WIPO Arbitration and Mediation Center
ADMINISTRATIVE PANEL DECISION
TPI Holdings, Inc. v. Nikhil Jerath, Linxworks Solutions, LLC
Case No. D2016-1334
1. The Parties
The Complainant is TPI Holdings, Inc. of Norfolk, Virginia, United States of America ("United States"), represented by Kilpatrick Townsend & Stockton LLP, United States.
The Respondent is Nikhil Jerath, Linxworks Solutions, LLC of Los Angeles, California, United States.
2. The Domain Name and Registrar
The disputed domain name <equipmenttrader.com> is registered with GoDaddy.com, LLC (the "Registrar").
3. Procedural History
The Complaint was filed with the WIPO Arbitration and Mediation Center (the "Center") on June 30, 2016. On June 30, 2016, the Center transmitted to the Registrar, by email, a request for registrar verification in connection with the disputed domain name. On July 1, 2016, the Registrar transmitted to the Center, by email, its verification response confirming that the Respondent is listed as the registrant and providing the contact details.
The Center verified that the Complaint satisfied the formal requirements of the Uniform Domain Name Dispute Resolution Policy (the "Policy"), the Rules for Uniform Domain Name Dispute Resolution Policy (the "Rules"), and the WIPO Supplemental Rules for Uniform Domain Name Dispute Resolution Policy (the "Supplemental Rules").
In accordance with the Rules, paragraphs 2 and 4, the Center formally notified the Respondent of the Complaint and that the proceeding commenced on July 8, 2016. In accordance with the Rules, paragraph 5, the due date for Response was set to July 28, 2016. The Respondent did not submit any response. Accordingly, on July 29, 2016, the Center notified the parties of the Respondent's default.
The Center appointed Peter L. Michaelson as the sole panelist in this matter on August 3, 2016. The Panel finds that it was properly constituted. The Panel has submitted the Statement of Acceptance and Declaration of Impartiality and Independence, as required by the Center to ensure compliance with the Rules, paragraph 7.
4. Factual Background
As reflected in the registration record for the disputed domain name in the public WhoIs database (a copy of the record appears in Exhibit A to the Complaint), the disputed domain name <equipmenttrader.com> was registered on April 15, 1998 and is due to expire on April 14, 2017.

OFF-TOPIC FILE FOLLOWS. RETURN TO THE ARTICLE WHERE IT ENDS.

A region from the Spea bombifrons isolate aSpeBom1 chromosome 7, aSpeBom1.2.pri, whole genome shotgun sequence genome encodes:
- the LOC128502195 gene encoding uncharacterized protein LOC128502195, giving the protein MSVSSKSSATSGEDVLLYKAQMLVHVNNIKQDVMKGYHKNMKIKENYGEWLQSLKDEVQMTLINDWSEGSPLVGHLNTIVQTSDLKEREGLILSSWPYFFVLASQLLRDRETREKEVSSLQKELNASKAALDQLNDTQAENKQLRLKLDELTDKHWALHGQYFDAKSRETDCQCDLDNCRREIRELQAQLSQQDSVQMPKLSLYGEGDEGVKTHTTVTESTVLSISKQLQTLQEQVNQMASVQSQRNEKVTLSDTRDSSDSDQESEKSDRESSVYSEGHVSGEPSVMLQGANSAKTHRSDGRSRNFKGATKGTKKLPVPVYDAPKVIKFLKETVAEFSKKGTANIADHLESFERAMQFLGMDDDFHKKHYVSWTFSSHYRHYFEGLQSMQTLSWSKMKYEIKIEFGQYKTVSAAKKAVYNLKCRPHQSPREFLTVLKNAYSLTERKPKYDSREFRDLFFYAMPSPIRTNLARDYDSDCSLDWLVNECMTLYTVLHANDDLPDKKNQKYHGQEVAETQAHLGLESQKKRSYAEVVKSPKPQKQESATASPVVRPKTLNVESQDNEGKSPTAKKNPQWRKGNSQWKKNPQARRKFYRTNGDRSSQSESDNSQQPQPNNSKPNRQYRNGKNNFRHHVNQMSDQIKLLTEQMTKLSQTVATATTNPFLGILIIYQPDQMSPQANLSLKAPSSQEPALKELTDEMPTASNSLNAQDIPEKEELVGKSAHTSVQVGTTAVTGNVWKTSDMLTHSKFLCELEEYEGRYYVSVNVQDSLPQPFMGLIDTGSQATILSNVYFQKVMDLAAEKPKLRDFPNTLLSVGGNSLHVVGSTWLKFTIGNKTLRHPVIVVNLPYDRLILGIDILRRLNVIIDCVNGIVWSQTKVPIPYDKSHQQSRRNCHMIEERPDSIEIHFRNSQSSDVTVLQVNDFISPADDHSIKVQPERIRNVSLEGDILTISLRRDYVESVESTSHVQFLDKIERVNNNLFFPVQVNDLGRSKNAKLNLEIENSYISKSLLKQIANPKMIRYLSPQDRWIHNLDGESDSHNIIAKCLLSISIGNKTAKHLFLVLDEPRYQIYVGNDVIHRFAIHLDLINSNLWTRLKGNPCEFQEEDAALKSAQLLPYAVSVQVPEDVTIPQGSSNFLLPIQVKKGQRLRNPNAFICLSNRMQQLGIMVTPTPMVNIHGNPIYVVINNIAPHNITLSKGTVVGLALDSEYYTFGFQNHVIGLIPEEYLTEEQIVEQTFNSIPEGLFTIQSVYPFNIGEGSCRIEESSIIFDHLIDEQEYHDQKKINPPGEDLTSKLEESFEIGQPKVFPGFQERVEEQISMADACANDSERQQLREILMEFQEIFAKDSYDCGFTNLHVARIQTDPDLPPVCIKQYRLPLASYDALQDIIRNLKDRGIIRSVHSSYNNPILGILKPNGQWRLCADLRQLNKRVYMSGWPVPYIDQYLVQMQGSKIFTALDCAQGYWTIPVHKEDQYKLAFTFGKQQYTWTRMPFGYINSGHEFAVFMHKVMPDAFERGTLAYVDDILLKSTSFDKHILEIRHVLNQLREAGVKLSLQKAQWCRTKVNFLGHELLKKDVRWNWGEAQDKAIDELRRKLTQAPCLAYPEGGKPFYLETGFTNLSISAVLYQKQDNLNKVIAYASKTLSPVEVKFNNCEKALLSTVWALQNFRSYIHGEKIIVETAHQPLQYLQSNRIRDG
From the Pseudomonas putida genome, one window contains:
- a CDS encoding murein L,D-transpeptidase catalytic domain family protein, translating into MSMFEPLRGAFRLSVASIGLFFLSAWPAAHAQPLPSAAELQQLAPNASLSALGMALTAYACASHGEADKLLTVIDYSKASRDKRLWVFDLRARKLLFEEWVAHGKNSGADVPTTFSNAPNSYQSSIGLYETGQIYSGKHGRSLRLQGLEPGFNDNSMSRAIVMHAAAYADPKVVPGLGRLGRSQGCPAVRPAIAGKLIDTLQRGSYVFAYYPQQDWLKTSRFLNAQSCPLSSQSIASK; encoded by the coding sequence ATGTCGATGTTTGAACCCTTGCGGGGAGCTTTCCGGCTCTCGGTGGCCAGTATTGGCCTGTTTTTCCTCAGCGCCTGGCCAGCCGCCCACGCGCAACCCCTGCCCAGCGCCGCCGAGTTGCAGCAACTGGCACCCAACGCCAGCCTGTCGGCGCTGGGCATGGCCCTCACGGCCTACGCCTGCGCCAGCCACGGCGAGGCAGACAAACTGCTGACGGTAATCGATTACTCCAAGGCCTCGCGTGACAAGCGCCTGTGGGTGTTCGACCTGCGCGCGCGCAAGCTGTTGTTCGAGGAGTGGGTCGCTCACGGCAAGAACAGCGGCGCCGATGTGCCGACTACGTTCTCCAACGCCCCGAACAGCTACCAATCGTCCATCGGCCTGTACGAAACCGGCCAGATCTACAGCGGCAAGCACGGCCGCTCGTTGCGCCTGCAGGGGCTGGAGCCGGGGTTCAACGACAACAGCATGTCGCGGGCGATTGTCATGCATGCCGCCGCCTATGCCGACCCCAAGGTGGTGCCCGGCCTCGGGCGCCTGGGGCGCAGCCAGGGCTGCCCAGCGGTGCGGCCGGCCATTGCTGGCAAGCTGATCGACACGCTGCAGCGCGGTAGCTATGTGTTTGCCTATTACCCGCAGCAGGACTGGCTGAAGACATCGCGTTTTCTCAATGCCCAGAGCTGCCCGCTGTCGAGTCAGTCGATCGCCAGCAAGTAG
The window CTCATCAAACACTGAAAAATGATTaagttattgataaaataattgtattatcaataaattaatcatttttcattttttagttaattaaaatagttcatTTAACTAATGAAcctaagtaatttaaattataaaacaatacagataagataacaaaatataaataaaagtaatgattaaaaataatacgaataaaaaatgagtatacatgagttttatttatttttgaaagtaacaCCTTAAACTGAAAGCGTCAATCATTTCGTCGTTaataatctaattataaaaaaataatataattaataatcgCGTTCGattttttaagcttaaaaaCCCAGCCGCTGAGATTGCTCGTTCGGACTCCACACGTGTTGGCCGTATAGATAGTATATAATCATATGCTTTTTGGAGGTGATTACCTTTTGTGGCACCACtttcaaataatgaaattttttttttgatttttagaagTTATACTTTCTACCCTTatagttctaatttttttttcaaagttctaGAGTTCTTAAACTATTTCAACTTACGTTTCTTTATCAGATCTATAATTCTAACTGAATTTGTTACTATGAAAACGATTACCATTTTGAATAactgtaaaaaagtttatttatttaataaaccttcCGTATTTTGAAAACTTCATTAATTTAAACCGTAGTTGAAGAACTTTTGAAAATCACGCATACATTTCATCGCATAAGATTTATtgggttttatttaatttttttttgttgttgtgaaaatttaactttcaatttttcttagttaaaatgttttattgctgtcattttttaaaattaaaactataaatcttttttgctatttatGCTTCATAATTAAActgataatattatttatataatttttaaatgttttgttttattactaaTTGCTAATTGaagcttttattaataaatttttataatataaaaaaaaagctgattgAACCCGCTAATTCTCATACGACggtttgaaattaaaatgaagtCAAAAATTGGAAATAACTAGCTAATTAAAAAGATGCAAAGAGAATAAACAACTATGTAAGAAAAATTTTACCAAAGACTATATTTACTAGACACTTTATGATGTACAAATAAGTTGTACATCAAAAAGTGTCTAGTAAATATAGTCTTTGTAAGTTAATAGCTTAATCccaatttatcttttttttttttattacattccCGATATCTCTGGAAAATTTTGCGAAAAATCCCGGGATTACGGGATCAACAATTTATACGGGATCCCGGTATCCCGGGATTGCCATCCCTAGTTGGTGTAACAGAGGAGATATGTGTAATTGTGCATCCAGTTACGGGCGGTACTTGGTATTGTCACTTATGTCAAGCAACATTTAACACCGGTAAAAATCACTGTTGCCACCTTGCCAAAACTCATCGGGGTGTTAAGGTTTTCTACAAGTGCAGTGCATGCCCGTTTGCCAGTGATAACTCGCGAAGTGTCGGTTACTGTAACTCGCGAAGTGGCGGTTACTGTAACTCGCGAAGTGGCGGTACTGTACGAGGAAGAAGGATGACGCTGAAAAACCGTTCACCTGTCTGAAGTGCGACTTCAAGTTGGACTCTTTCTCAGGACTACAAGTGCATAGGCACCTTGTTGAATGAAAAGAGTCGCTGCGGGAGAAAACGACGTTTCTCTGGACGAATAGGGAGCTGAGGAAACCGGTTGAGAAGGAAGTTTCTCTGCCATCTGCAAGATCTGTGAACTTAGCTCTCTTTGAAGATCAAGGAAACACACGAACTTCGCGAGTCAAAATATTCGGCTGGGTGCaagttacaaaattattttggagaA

A. The Complainant's HEAVY EQUIPMENT TRADER Mark
As indicated in the Complaint, the Complainant owns a United States trademark registration for the words HEAVY EQUIPMENT TRADER. The Complainant has provided, in Exhibit D to the Complaint, a copy of its United States registration certificates for this mark, the details of which are:
HEAVY EQUIPMENT TRADER
United States Registration No.: 1,473,136
Registered: January 19, 1988; filed: June 11, 1987
This mark is registered for use in connection with: "Periodic magazines" in international class 16. The registration indicates that both first use of the mark in conjunction with these goods and first use in commerce commenced as of May 19, 1987.
The Complainant also has United States trademark registrations for other marks that include the words EQUIPMENT TRADER (copies of the corresponding registration certificates also appear in Exhibit D to the Complaint); however, none of the rights granted on these registrations predates the April 15, 1998 registration date of the disputed domain name. Thus, these additional registrations are irrelevant and will be ignored hereinafter.
B. The Parties' Activities
1. During 1974, if not earlier, the Complainant started distributing a periodic magazine throughout the United States under the mark AUTO TRADER. The magazine contained classified advertising for automobiles and information about goods and services related to automotive vehicles. In light of the success which the Complainant quickly achieved with its "Auto Trader" magazine, it soon expanded its magazine offering to include additional nationally distributed magazines directed to other vehicle- and equipment-related goods and services, with each magazine having as its mark a different vehicle-related term, indicative of the name of the goods and services to which that particular magazine was directed, followed by the term "trader", including "equipment trader", "heavy equipment trader", and "equipmenttraderonline.com". A copy of the front cover of a May 27, 1987 edition of "Heavy Equipment Trader" magazine appears in Exhibit E to the Complaint.
During 2000, if not earlier, the Complainant first began using its mark EQUIPMENT TRADER online, to disseminate information and advertising. A copy of early pages from the Complainant's website at <equipmenttraderonline.com> showing use of its mark EQUIPMENT TRADER appears in Exhibits F and G to the Complaint. Over the ensuing years, the Complainant's website at <equipmenttraderonline.com> has posted millions of ads, spanning over 35,000 different items of equipment, and had tens of millions of visitors with now tens of thousands of visitors per month.